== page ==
Methicillin-resistant Staphylococcus aureus (MRSA) is a remarkable pathogen which causes nosocomial diseases worldwide. In this study, raw green mussel and cockle samples in Malaysia were collected and investigated for the occurrence of MRSA. A total of 80 samples were analyzed using phenotypic and molecular approaches. A assembling of the most probable number (MPN) with multiplex polymerase chain reaction (mPCR) technique was used to identify MRSA in the samples. The occurrences of S. aureus and MRSA in shellfish samples were 15% and 8.75%, respectively, with the microbial load from <3 to 12.2 MPN/g. MRSA isolates were tested for their sensitivity to 17 generally used antibiotic agents by using disc diffusion assay. All the isolates were resistant to amikacin and penicillin. However, sensitivity was recorded for cefoxitin, ceftaroline, chloramphenicol, ciprofloxacin, clarithromycin levofloxacin, linezolid, ofloxacin, quinupristin/dalfopristin, tetracycline and trimethoprim-sulfamethoxazole. Moreover, the antimicrobial activities against MRSA were evaluated using minimum inhibited concentration (MIC) and minimum bactericidal concentration (MBC). The findings revealed that the black seed oil acted as a potent inhibitor of MRSA. The lowest value of MIC and MBC of black seed oil against MRSA was 32.8 and 42.2 mg/mL, respectively. The detection of MRSA in this study deserves a public attention because shellfish are commonly eaten raw or partially cooked in Malaysia.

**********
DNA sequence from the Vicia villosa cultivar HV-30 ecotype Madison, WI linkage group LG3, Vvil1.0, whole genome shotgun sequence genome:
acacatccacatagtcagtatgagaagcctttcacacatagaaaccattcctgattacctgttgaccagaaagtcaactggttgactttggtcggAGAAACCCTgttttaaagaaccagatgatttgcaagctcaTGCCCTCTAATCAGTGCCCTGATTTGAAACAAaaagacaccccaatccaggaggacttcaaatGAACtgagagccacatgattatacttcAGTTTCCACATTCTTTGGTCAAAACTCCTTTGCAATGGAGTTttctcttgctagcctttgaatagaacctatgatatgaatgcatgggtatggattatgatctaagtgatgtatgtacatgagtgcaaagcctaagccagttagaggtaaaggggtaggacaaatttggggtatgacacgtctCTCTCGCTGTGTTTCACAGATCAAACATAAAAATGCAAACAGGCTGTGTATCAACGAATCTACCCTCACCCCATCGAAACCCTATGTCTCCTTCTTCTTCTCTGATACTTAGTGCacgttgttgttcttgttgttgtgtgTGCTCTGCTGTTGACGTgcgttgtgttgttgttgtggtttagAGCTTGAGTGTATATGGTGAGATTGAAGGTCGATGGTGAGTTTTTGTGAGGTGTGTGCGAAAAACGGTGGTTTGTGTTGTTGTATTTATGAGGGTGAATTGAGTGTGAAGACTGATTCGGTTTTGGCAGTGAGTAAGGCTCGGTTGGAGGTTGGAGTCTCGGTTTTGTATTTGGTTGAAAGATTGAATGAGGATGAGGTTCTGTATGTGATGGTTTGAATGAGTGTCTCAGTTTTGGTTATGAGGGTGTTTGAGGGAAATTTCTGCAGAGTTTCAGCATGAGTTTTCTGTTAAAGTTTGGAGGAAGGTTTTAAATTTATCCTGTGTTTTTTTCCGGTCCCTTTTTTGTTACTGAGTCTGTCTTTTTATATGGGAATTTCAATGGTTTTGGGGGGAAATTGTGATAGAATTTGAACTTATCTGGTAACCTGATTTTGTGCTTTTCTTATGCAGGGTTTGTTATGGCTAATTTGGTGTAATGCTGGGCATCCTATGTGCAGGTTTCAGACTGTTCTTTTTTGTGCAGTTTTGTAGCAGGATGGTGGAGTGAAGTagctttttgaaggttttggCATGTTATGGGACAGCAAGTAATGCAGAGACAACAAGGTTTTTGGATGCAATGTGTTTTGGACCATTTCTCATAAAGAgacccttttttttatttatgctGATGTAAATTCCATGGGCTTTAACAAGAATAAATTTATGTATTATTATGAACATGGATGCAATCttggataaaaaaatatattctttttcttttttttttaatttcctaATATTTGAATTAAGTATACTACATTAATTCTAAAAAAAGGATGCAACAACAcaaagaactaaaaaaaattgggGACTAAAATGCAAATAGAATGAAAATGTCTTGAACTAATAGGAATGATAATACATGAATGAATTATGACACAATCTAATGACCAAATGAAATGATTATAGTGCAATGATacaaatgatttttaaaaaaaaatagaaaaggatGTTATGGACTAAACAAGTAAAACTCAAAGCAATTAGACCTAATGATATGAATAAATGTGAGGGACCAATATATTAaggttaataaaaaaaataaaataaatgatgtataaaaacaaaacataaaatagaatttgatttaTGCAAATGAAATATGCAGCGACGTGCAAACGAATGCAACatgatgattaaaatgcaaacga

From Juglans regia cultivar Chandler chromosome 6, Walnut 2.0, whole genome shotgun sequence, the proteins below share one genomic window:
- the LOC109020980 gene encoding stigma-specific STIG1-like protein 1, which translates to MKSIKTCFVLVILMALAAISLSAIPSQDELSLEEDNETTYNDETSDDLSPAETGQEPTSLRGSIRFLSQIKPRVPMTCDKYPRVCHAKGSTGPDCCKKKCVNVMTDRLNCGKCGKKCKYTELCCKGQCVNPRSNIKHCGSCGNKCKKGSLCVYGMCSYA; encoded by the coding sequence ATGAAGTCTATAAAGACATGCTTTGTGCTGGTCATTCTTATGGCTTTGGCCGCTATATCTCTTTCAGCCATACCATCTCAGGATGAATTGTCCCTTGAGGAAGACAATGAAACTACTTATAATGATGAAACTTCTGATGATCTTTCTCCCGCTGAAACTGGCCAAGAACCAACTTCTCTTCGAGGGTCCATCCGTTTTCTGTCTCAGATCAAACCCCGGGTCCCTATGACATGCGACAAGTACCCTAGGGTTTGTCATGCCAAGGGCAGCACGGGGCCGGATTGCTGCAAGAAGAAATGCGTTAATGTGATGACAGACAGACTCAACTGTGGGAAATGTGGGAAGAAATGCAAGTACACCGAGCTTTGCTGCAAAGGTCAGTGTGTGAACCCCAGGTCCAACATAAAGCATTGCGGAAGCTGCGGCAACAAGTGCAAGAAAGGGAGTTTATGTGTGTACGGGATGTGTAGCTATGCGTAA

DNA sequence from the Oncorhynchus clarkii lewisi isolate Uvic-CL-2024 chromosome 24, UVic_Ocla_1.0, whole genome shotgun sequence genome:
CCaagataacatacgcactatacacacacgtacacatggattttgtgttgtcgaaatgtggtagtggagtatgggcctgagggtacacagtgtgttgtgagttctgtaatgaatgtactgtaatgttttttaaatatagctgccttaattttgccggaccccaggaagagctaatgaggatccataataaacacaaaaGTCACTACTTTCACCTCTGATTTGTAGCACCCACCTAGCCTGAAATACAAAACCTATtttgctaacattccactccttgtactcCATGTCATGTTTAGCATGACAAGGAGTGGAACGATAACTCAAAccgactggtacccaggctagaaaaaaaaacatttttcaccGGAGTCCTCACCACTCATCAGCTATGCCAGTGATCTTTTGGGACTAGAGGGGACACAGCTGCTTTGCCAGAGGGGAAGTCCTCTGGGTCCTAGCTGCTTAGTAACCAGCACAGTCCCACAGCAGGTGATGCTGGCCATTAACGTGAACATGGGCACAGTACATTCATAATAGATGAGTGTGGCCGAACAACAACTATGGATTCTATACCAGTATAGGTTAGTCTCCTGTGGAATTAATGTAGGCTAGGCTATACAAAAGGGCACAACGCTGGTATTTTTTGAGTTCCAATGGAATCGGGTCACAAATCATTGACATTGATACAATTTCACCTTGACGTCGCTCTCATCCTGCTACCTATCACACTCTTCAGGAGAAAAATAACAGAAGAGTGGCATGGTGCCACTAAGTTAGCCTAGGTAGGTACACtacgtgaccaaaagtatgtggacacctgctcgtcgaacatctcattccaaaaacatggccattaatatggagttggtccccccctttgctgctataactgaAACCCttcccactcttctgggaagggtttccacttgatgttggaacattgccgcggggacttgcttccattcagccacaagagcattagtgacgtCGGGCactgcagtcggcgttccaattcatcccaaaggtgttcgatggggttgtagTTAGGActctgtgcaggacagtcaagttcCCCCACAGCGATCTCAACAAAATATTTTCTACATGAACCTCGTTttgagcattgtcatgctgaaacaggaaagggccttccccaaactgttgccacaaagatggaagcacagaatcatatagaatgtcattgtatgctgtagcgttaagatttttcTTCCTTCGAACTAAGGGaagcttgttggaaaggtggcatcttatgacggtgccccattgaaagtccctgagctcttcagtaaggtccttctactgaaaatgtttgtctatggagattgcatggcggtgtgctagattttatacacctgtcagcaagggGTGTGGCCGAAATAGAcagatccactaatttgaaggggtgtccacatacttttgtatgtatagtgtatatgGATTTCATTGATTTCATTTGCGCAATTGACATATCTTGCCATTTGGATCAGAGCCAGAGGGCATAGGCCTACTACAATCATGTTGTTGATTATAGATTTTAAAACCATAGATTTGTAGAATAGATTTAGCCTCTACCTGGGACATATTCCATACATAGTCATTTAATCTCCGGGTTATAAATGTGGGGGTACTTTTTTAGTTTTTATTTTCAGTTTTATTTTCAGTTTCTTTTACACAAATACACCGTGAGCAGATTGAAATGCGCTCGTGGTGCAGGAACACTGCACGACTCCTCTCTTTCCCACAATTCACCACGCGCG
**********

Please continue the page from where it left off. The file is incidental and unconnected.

- Antimicrobial susceptibility
- Black seed oil
- Methicillin-resistant Staphylococcus aureus
- MPN- PCR